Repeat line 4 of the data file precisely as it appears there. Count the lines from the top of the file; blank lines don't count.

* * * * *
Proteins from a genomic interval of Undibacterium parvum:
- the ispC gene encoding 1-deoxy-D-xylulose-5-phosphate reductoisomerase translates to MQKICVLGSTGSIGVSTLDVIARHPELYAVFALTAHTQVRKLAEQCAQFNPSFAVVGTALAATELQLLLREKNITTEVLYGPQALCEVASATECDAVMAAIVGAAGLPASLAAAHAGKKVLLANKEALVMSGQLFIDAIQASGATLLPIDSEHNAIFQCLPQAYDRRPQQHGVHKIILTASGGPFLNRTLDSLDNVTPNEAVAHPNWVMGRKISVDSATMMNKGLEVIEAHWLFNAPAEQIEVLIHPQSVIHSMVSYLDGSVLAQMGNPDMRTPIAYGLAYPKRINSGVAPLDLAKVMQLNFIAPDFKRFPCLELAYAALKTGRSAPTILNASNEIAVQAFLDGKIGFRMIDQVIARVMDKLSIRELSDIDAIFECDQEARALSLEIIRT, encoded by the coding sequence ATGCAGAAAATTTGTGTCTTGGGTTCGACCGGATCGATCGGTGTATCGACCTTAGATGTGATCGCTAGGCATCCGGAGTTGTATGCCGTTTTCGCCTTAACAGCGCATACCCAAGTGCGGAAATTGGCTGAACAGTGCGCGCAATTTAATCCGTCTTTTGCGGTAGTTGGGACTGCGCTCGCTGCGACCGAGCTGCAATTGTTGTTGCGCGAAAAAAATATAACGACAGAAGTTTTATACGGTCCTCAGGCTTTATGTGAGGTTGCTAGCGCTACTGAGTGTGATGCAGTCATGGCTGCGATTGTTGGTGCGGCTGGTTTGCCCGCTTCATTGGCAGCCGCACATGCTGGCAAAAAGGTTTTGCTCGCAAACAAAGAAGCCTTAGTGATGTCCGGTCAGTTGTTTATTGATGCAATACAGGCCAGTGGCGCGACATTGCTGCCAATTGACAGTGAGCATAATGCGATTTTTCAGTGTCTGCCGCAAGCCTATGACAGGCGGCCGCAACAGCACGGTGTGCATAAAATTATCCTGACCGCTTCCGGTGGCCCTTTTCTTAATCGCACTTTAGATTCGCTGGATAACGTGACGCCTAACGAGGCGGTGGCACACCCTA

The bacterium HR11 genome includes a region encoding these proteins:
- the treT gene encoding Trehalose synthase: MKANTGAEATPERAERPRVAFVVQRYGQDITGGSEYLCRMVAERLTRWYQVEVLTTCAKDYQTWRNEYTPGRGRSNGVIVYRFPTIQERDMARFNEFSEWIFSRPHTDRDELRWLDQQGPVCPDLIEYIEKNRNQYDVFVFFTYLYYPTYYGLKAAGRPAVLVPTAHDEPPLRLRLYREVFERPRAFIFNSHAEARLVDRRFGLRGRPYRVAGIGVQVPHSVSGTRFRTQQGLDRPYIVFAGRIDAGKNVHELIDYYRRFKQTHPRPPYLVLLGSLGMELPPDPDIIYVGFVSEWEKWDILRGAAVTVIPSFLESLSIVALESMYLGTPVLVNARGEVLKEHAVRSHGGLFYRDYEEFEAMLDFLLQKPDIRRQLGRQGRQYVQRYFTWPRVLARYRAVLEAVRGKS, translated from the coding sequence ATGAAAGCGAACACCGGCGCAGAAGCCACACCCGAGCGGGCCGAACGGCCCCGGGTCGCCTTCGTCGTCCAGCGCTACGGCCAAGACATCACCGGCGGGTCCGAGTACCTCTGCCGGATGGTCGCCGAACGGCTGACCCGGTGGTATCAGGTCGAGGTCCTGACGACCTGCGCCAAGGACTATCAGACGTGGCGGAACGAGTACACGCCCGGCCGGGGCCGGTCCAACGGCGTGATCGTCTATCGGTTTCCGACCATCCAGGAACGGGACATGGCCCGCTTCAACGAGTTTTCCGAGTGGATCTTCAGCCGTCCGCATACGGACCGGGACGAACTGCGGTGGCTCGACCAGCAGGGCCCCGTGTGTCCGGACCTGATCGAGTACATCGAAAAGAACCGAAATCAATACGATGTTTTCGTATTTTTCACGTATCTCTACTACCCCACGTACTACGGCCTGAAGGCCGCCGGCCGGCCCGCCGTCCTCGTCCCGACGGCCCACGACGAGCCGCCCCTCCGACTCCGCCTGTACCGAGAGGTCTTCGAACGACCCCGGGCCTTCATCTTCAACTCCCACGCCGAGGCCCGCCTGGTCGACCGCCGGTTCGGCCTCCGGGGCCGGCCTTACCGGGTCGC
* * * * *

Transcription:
- the treT gene encoding Trehalose synthase: MKANTGAEATPERAERPRVAFVVQRYGQDITGGSEYLCRMVAERLTRWYQVEVLTTCAKDYQTWRNEYTPGRGRSNGVIVYRFPTIQERDMARFNEFSEWIFSRPHTDRDELRWLDQQGPVCPDLIEYIEKNRNQYDVFVFFTYLYYPTYYGLKAAGRPAVLVPTAHDEPPLRLRLYREVFERPRAFIFNSHAEARLVDRRFGLRGRPYRVAGIGVQVPHSVSGTRFRTQQGLDRPYIVFAGRIDAGKNVHELIDYYRRFKQTHPRPPYLVLLGSLGMELPPDPDIIYVGFVSEWEKWDILRGAAVTVIPSFLESLSIVALESMYLGTPVLVNARGEVLKEHAVRSHGGLFYRDYEEFEAMLDFLLQKPDIRRQLGRQGRQYVQRYFTWPRVLARYRAVLEAVRGKS, translated from the coding sequence ATGAAAGCGAACACCGGCGCAGAAGCCACACCCGAGCGGGCCGAACGGCCCCGGGTCGCCTTCGTCGTCCAGCGCTACGGCCAAGACATCACCGGCGGGTCCGAGTACCTCTGCCGGATGGTCGCCGAACGGCTGACCCGGTGGTATCAGGTCGAGGTCCTGACGACCTGCGCCAAGGACTATCAGACGTGGCGGAACGAGTACACGCCCGGCCGGGGCCGGTCCAACGGCGTGATCGTCTATCGGTTTCCGACCATCCAGGAACGGGACATGGCCCGCTTCAACGAGTTTTCCGAGTGGATCTTCAGCCGTCCGCATACGGACCGGGACGAACTGCGGTGGCTCGACCAGCAGGGCCCCGTGTGTCCGGACCTGATCGAGTACATCGAAAAGAACCGAAATCAATACGATGTTTTCGTATTTTTCACGTATCTCTACTACCCCACGTACTACGGCCTGAAGGCCGCCGGCCGGCCCGCCGTCCTCGTCCCGACGGCCCACGACGAGCCGCCCCTCCGACTCCGCCTGTACCGAGAGGTCTTCGAACGACCCCGGGCCTTCATCTTCAACTCCCACGCCGAGGCCCGCCTGGTCGACCGCCGGTTCGGCCTCCGGGGCCGGCCTTACCGGGTCGC